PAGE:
If the orders were implemented when excess deaths were on the rise, “then the results from the event study would be biased towards finding that SIP policies lead to excess deaths,” the researchers wrote. “However, we find the opposite: countries that implemented SIP policies experienced a decline in excess mortality prior to implementation compared to countries that did not implement SIP policies.”

Researchers said it is difficult to game out how the virus would have spread in the absence of the orders. But they thought it was important to take a long-term look at stay-at-home orders that were imposed in spring 2020 to keep hospitals afloat. The lockdowns became a preferred method in many places during the up-and-down fight with the coronavirus until vaccines arrived last December.

“The implication is this is not a great policy for saving lives, and vaccinations are a greater investment,” Mr. Sood said.

The researchers said they looked real-world impact of shelter-in-place policies that occurred instead of what might have been the “ideal” policy, or if there had been better compliance with them.

Amesh Adalja, a health expert who wasn’t involved in the study, said it will take some time for the world to tease apart which policies were effective in mitigating the fallout from the pandemic.

“That being said, in general, public health tends to favor voluntary recommendations rather than official government force, such as stay-at-home orders for the uninfected. It may be the case that in certain situations the stay-at-home orders created a paradoxical increase in risk as people gathered at homes where indoor transmission took place,” said Dr. Adalja, a senior scholar at the Johns Hopkins Center for Health Security.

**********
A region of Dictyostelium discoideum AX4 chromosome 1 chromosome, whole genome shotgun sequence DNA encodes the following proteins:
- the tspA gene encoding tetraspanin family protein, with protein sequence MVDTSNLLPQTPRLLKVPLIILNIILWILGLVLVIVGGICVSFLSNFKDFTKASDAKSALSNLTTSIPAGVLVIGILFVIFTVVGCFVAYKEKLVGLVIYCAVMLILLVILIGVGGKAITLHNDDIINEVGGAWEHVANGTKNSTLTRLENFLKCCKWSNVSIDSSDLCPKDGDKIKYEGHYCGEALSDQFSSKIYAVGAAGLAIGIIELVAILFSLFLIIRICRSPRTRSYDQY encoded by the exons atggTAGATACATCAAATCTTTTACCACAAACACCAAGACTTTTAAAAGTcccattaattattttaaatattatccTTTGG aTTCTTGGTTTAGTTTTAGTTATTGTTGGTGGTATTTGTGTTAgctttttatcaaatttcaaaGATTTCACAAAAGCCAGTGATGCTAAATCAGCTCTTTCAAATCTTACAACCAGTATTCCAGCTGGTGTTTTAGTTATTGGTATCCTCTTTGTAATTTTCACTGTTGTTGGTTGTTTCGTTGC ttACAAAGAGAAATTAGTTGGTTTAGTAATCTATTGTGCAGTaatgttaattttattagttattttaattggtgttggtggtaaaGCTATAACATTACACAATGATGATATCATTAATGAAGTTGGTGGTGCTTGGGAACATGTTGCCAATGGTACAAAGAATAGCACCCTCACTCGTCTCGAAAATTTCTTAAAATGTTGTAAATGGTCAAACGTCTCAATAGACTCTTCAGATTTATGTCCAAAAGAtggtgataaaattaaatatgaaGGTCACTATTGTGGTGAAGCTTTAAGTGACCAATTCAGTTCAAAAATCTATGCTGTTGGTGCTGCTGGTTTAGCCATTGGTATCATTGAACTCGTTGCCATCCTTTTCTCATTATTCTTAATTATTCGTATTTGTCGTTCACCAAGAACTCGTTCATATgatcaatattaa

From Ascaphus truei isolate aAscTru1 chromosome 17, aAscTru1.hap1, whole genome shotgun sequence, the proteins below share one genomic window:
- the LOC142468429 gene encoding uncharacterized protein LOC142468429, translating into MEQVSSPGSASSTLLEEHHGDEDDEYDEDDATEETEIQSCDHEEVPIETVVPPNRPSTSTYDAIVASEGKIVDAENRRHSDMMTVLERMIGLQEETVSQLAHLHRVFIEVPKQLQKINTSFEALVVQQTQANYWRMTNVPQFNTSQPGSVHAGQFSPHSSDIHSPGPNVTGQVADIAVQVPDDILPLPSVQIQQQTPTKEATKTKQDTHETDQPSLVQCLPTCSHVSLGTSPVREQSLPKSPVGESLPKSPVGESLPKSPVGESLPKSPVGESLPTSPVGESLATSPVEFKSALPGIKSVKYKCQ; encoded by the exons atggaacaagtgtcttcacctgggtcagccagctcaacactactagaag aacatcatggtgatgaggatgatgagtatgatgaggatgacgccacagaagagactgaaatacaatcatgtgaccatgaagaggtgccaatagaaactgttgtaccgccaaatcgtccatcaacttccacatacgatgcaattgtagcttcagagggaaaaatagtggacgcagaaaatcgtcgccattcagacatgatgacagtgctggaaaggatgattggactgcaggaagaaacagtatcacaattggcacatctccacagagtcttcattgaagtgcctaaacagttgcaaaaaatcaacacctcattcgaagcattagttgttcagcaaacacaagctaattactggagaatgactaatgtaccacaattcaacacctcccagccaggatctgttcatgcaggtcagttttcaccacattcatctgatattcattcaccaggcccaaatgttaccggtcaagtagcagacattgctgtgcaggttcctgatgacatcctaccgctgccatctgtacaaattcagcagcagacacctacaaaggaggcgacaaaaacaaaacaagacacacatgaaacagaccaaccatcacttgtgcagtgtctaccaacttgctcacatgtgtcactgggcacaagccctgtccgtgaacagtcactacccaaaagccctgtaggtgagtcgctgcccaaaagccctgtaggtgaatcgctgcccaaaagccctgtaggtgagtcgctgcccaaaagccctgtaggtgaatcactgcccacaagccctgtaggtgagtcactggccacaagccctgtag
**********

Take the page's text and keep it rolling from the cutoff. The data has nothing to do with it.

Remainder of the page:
Shutdowns exacted a massive economic toll and knocked children out of in-person learning for a year or even longer, prompting soul-searching around the method and a push to improve the development and approval of therapies or diagnostics that can detect future threats.

“No discussion of shelter in place orders is complete without realizing that the only reason that the governors thought they needed them was because of massive missteps at the federal level in January, February [and] in most of March of 2020, in which evasion, lack of preparation, botched testing and a litany of other mistakes put the country in a situation in which undetected chains of transmission were bubbling up and putting hospitals into crisis,” Dr. Adalja said.

The RAND and USC researchers said in light of their study, “continued reliance on SIP policies to slow COVID-19 transmission may not be optimal.”

Instead, the best policy response may be pharmaceutical interventions in the form of vaccinations and therapeutics when they become available, the researchers said. 

“Early evidence suggests that initial vaccination efforts have led to large reductions in COVID-19 incidence,” they said. “Policy efforts to promote vaccination are thus likely to have large positive impacts.”

The Biden administration is emphasizing vaccination over shutdowns as it frets over the delta variant that is becoming dominant in the country. Los Angeles and other places are reimposing mask rules to protect people from the fast-moving delta variant but haven’t ordered sweeping shutdowns.

• Tom Howell Jr. can be reached at thowell@washingtontimes.com.